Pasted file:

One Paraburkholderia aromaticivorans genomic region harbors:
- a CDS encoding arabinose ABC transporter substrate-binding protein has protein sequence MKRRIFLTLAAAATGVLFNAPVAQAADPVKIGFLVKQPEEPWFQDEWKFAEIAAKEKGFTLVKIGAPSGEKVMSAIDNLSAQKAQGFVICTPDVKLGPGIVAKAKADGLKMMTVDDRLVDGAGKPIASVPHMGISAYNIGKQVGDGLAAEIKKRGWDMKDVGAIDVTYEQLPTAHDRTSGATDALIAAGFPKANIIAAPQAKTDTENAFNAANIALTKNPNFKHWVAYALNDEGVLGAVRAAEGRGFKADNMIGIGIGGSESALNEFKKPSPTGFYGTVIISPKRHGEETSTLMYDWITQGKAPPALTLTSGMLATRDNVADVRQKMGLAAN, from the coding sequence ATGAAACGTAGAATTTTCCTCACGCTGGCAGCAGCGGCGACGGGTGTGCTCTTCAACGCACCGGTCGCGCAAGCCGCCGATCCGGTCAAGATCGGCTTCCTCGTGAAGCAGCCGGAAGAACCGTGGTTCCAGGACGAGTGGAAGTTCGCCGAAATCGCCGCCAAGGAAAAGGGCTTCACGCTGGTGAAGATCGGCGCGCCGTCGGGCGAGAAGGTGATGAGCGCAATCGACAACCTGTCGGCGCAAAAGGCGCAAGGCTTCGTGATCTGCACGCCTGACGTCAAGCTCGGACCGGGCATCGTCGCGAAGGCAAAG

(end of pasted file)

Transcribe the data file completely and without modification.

One Paraburkholderia aromaticivorans genomic region harbors:
- a CDS encoding arabinose ABC transporter substrate-binding protein has protein sequence MKRRIFLTLAAAATGVLFNAPVAQAADPVKIGFLVKQPEEPWFQDEWKFAEIAAKEKGFTLVKIGAPSGEKVMSAIDNLSAQKAQGFVICTPDVKLGPGIVAKAKADGLKMMTVDDRLVDGAGKPIASVPHMGISAYNIGKQVGDGLAAEIKKRGWDMKDVGAIDVTYEQLPTAHDRTSGATDALIAAGFPKANIIAAPQAKTDTENAFNAANIALTKNPNFKHWVAYALNDEGVLGAVRAAEGRGFKADNMIGIGIGGSESALNEFKKPSPTGFYGTVIISPKRHGEETSTLMYDWITQGKAPPALTLTSGMLATRDNVADVRQKMGLAAN, from the coding sequence ATGAAACGTAGAATTTTCCTCACGCTGGCAGCAGCGGCGACGGGTGTGCTCTTCAACGCACCGGTCGCGCAAGCCGCCGATCCGGTCAAGATCGGCTTCCTCGTGAAGCAGCCGGAAGAACCGTGGTTCCAGGACGAGTGGAAGTTCGCCGAAATCGCCGCCAAGGAAAAGGGCTTCACGCTGGTGAAGATCGGCGCGCCGTCGGGCGAGAAGGTGATGAGCGCAATCGACAACCTGTCGGCGCAAAAGGCGCAAGGCTTCGTGATCTGCACGCCTGACGTCAAGCTCGGACCGGGCATCGTCGCGAAGGCAAAG